The Evolution of Glass Houses

In 1949, when Phillip Johnson designed the world-famous glass house in New Canaan, Connecticut, it is doubtful he thought much about the adage, “People who live in glass houses shouldn’t throw stones.”

I doubt Mr. Johnson specified much in the way of thermal-pane glass, either. Nor had solar windows yet been invented. Using windows as part of a passive solar design may have been in practice, but it was not yet a common practice. Nonetheless, Johnson’s post WWII  creation is nothing short of spectacular, even if privacy only came from a wooded and very private landscape.

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    USA – CIRCA 2005: Postage stamp printed in USA shows the image of Philip Johnson Glass House (New Caanan, Connecticut). Modern American Architecture, circa 2005 – Source: Shutterstock


The Evolution of Glass Houses

One of the most important benefits to any predominantly glass house concerns the view. The tropical villa is a case in point.

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    Modern angular whitewashed luxury tropical villa with huge glass windows overlooking a paved patio with an outdoor living area and furniture – Source: Shutterstock

Some of the more innovative architectural deigns use glass as a striking accent, often near water.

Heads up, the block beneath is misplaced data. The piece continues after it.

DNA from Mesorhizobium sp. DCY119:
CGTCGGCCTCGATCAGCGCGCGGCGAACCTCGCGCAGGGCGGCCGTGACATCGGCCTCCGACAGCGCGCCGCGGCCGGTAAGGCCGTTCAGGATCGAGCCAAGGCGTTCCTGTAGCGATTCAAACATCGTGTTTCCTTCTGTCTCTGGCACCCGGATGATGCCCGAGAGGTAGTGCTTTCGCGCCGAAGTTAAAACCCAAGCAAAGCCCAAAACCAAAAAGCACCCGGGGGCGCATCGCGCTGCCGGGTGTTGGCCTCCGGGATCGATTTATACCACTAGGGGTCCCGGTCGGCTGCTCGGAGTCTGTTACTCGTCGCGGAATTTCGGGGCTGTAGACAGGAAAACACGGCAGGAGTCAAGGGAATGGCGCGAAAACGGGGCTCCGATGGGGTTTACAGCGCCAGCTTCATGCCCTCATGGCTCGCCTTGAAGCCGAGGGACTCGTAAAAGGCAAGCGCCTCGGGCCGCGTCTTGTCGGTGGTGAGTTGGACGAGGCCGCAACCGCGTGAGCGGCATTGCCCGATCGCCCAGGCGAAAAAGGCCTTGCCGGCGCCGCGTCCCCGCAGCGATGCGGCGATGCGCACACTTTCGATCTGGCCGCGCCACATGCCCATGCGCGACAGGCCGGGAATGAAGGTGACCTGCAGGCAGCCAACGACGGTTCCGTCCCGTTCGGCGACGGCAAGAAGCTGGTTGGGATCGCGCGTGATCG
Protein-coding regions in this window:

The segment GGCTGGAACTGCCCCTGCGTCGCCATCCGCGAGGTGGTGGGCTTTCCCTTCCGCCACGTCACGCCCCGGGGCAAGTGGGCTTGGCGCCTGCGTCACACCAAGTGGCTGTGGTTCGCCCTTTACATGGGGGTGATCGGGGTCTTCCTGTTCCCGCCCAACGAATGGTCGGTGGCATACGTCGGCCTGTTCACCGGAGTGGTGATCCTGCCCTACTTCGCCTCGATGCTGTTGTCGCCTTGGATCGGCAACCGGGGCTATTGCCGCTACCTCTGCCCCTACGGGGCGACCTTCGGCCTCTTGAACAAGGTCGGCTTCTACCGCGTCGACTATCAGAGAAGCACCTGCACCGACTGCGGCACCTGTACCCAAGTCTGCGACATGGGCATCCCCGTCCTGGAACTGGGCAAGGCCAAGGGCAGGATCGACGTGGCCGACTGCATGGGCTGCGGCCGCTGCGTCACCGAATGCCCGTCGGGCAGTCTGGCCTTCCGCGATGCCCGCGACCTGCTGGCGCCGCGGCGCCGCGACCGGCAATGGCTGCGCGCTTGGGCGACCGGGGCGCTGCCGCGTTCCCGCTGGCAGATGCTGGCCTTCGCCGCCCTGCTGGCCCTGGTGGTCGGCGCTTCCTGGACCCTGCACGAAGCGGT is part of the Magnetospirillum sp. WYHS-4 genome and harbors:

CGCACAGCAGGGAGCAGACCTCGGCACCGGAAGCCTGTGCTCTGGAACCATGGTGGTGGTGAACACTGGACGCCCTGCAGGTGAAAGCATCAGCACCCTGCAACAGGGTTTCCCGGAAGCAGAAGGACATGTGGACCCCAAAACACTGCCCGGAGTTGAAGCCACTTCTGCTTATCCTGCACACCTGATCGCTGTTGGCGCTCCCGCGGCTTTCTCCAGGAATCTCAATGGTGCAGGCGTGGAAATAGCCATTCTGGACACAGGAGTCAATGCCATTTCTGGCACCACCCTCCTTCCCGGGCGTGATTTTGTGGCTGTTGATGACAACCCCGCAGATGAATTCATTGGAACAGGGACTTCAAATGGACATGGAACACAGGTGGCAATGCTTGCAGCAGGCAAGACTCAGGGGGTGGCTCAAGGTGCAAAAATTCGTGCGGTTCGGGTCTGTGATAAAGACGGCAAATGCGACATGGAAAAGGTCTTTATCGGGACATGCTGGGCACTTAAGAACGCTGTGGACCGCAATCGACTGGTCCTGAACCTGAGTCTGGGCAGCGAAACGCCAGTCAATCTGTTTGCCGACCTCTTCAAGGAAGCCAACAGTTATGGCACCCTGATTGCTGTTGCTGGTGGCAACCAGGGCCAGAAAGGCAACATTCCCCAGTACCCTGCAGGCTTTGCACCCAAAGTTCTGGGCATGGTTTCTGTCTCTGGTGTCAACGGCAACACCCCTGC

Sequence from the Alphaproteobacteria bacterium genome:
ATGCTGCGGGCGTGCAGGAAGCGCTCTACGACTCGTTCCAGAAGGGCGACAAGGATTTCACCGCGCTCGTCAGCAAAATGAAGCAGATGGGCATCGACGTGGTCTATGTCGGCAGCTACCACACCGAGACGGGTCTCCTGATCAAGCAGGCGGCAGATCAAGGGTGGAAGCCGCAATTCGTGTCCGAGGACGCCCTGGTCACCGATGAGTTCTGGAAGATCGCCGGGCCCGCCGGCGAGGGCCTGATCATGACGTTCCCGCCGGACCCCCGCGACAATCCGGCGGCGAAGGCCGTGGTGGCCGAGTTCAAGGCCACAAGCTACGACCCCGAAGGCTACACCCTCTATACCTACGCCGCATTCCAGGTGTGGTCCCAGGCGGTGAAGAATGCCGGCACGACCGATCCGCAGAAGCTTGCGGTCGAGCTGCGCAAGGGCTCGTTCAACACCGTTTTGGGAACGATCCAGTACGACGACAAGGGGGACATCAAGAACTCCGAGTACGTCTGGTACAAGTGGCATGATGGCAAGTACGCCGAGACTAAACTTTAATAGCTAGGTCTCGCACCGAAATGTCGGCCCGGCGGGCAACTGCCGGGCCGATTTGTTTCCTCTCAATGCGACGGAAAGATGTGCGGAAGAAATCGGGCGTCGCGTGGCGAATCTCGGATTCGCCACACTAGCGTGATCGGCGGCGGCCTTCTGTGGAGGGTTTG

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    Upmarket modern design house with a glass facade and illuminated swimming pool at night with plants on the paved surround lit by electric spotlights – Source: Shutterstock

The view to the great outdoors will always guarantee a winner. Take a look.

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    Luxury living room interior with white couch and seascape view – Source: Shutterstock

Glass structures in the garden are sometimes remarkable.

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    Glass house in a botanical garden, Lal Bagh Botanical Garden, Bangalore, Karnataka, India – Source: Shutterstock

Careful consideration is given to what is being seen.

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    Amazing modern dining area of hillside home with sliding glass doors leading to outdoors with balcony and breathtaking incredible view – Source: Shutterstock

Ultimately, when used properly, glass provides a remarkable visual and design asset to structures. When designing, though, always remember rooms that grew uncomfortably hot when the sunlight poured in, and rooms that seemed uncomfortably frigid.


Sources and photo credits linked to throughout the article.

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